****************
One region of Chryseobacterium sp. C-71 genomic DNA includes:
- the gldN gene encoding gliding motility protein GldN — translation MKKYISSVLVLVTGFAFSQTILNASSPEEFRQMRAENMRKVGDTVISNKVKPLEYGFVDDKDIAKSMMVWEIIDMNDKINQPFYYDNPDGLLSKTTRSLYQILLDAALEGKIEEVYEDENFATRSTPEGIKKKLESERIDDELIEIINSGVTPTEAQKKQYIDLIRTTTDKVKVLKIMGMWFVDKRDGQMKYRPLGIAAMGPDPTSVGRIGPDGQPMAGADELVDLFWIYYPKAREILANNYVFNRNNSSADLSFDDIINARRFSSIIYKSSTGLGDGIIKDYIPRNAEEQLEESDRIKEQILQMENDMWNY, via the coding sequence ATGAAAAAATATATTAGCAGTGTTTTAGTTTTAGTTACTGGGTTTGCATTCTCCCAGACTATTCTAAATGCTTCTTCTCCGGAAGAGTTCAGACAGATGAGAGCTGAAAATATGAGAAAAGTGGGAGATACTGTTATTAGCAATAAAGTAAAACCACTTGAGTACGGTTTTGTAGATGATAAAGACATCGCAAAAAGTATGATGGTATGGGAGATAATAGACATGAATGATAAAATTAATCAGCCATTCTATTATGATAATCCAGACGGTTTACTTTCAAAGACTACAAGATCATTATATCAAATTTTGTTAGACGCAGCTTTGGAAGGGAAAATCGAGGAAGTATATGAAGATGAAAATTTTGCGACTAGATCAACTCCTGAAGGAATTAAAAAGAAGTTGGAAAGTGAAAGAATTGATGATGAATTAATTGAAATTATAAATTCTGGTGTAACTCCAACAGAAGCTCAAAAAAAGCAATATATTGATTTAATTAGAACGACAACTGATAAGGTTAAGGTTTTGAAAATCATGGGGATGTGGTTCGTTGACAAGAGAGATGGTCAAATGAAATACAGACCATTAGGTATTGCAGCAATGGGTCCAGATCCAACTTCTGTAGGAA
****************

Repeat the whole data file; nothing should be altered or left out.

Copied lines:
One region of Chryseobacterium sp. C-71 genomic DNA includes:
- the gldN gene encoding gliding motility protein GldN — translation MKKYISSVLVLVTGFAFSQTILNASSPEEFRQMRAENMRKVGDTVISNKVKPLEYGFVDDKDIAKSMMVWEIIDMNDKINQPFYYDNPDGLLSKTTRSLYQILLDAALEGKIEEVYEDENFATRSTPEGIKKKLESERIDDELIEIINSGVTPTEAQKKQYIDLIRTTTDKVKVLKIMGMWFVDKRDGQMKYRPLGIAAMGPDPTSVGRIGPDGQPMAGADELVDLFWIYYPKAREILANNYVFNRNNSSADLSFDDIINARRFSSIIYKSSTGLGDGIIKDYIPRNAEEQLEESDRIKEQILQMENDMWNY, via the coding sequence ATGAAAAAATATATTAGCAGTGTTTTAGTTTTAGTTACTGGGTTTGCATTCTCCCAGACTATTCTAAATGCTTCTTCTCCGGAAGAGTTCAGACAGATGAGAGCTGAAAATATGAGAAAAGTGGGAGATACTGTTATTAGCAATAAAGTAAAACCACTTGAGTACGGTTTTGTAGATGATAAAGACATCGCAAAAAGTATGATGGTATGGGAGATAATAGACATGAATGATAAAATTAATCAGCCATTCTATTATGATAATCCAGACGGTTTACTTTCAAAGACTACAAGATCATTATATCAAATTTTGTTAGACGCAGCTTTGGAAGGGAAAATCGAGGAAGTATATGAAGATGAAAATTTTGCGACTAGATCAACTCCTGAAGGAATTAAAAAGAAGTTGGAAAGTGAAAGAATTGATGATGAATTAATTGAAATTATAAATTCTGGTGTAACTCCAACAGAAGCTCAAAAAAAGCAATATATTGATTTAATTAGAACGACAACTGATAAGGTTAAGGTTTTGAAAATCATGGGGATGTGGTTCGTTGACAAGAGAGATGGTCAAATGAAATACAGACCATTAGGTATTGCAGCAATGGGTCCAGATCCAACTTCTGTAGGAA